India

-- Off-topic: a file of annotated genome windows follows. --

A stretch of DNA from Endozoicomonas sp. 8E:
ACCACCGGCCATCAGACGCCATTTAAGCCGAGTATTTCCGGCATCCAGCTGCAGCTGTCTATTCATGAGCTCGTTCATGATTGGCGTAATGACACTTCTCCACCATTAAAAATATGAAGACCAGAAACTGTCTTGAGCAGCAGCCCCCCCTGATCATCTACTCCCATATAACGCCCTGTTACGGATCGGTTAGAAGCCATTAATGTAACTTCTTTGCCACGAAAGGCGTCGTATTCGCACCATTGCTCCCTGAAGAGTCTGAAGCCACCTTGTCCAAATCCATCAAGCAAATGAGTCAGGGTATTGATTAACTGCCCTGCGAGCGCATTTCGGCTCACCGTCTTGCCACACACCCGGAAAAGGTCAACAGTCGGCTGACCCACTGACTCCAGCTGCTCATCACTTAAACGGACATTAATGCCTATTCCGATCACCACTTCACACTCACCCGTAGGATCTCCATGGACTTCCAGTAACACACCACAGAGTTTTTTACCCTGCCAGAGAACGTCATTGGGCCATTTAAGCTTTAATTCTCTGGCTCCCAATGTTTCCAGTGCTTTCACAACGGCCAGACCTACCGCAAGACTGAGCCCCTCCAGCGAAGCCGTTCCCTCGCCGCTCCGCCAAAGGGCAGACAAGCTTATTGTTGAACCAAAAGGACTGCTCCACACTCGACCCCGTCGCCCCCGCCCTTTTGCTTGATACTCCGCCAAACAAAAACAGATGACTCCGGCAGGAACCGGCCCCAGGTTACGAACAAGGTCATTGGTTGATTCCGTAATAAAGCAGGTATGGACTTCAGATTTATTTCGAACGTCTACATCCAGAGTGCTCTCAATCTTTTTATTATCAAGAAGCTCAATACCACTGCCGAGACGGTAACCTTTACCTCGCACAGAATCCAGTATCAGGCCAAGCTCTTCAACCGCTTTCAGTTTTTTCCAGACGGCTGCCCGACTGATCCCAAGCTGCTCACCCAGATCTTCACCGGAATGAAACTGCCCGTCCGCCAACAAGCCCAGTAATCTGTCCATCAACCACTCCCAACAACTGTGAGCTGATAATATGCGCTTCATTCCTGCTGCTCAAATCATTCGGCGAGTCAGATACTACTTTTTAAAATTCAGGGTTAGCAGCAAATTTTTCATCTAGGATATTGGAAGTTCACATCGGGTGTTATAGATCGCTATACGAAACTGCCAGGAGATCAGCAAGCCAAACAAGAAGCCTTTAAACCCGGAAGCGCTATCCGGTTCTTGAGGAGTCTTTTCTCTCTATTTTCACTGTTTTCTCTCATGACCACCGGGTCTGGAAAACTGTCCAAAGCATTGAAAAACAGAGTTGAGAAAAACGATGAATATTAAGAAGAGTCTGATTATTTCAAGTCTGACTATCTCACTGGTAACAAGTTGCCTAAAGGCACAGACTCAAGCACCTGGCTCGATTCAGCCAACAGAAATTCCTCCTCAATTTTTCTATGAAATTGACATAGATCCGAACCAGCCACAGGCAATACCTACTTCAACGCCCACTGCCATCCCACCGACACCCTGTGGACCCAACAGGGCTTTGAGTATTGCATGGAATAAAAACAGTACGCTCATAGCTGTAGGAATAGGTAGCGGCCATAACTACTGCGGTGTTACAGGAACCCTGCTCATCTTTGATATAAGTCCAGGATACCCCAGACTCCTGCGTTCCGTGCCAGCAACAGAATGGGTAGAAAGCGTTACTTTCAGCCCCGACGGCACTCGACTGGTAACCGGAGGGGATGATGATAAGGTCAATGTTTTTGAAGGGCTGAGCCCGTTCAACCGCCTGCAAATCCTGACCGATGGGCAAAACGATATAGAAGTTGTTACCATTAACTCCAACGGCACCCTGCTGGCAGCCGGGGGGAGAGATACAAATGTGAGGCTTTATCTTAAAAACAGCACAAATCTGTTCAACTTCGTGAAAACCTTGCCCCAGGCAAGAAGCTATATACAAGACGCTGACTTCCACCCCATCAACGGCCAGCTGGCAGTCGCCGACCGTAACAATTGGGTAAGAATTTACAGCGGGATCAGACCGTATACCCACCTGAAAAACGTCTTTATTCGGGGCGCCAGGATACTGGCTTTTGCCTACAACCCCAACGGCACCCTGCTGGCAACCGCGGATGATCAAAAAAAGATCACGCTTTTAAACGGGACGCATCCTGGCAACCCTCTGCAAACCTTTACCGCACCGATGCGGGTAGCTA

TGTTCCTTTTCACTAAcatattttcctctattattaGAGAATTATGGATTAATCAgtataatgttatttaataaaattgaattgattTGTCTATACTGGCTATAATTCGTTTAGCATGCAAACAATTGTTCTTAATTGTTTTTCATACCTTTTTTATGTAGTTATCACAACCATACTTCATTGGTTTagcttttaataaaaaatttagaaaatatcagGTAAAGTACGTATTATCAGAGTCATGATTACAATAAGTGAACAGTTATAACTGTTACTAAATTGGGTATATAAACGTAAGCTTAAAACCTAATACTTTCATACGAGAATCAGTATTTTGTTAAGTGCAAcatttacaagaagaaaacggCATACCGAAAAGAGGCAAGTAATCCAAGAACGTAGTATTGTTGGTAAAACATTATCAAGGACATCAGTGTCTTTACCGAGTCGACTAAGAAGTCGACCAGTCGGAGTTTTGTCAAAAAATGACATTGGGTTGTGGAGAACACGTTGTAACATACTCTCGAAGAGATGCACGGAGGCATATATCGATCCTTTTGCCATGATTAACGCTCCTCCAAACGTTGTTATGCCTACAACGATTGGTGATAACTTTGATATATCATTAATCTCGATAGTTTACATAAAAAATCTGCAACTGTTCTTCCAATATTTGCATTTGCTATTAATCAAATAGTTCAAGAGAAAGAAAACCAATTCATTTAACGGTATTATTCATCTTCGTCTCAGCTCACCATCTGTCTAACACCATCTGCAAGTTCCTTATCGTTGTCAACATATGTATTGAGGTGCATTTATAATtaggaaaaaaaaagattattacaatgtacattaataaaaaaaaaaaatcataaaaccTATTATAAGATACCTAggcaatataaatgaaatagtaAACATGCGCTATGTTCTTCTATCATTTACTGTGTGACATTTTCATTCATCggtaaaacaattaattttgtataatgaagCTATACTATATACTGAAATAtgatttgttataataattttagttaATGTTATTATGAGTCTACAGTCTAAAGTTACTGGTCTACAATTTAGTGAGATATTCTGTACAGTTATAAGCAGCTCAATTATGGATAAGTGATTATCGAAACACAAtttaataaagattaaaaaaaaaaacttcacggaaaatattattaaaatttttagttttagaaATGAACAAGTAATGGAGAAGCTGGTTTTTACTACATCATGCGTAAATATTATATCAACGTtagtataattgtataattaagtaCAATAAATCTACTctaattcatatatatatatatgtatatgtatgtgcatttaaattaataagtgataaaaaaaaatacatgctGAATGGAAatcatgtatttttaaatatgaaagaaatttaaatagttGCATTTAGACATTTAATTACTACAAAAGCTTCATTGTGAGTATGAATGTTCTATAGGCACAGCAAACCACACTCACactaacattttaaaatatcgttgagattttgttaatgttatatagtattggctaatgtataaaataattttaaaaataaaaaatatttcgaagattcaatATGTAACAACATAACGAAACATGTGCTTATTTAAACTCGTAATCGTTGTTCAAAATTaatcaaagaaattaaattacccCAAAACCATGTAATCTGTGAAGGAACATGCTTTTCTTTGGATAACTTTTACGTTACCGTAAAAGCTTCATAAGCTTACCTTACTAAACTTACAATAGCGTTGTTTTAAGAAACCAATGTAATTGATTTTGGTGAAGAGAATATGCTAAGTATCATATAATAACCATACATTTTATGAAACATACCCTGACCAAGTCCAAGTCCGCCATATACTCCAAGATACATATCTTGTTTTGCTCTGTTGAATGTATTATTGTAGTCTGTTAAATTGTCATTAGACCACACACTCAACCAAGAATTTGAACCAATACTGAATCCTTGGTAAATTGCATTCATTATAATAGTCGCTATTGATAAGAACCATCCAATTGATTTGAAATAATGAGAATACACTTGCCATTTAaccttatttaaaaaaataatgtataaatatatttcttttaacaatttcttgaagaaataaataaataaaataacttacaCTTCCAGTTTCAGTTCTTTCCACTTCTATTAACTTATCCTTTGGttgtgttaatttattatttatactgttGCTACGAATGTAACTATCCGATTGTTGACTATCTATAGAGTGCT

Yule arrived in Calcutta at the end of 1840. His first posting was in the Khasi Hills, a remote area to the northeast of Bengal in the modern state of Meghalaya. His mission was to establish a practical method of transporting coal to the plains. In this he was unsuccessful but he became fascinated by the region and wrote an account of its people, including the first written description of their living root bridges. In 1842 he was transferred to a team of engineers led by Captain (later General) William Erskine Baker, William Baker charged with the construction of irrigation canals. Their headquarters were at Karnal, to the north of Delhi. He returned to England in 1843 and cousin marriage, married his cousin Anna Maria (died 1875), daughter of Major-General Martin White of the Bengal Infantry (died 1856). In November 1843 she accompanied him back to India but returned owing to ill health. He was appointed to a committee charged with investigating the relationship between irrigation by the proposed Ganges Canal and its impact on public health in the area. He served in both the Sikh wars (1845–1846 and 1848–1849). In 1849 he took three years of extended leave and returned to live in Edinburgh with his wife. He lectured at the Scottish Naval and Military Academy and wrote a volume on fortifications (1851). A daughter, Amy, was born in 1852 and shortly after her birth, Yule returned to Bengal. He worked in Rakhine State, Arakan and Burma and was put in charge of a new railway system. This was interrupted by a posting as a secretary to Colonel Arthur Phayre's mission to Inwa, Ava, Burma, in 1855. In 1858 he published his account of this journey, ''Narrative of the Mission to the Court of Ava'' with illustrations. The Indian Rebellion of 1857, 1857 rebellion made his life difficult, and although Yule was close to the governor generals James Broun-Ramsay, 1st Marquess of Dalhousie, Lord Dalhousie and Charles Canning, 1st Earl Canning, Lord Canning, he lost interest in his work.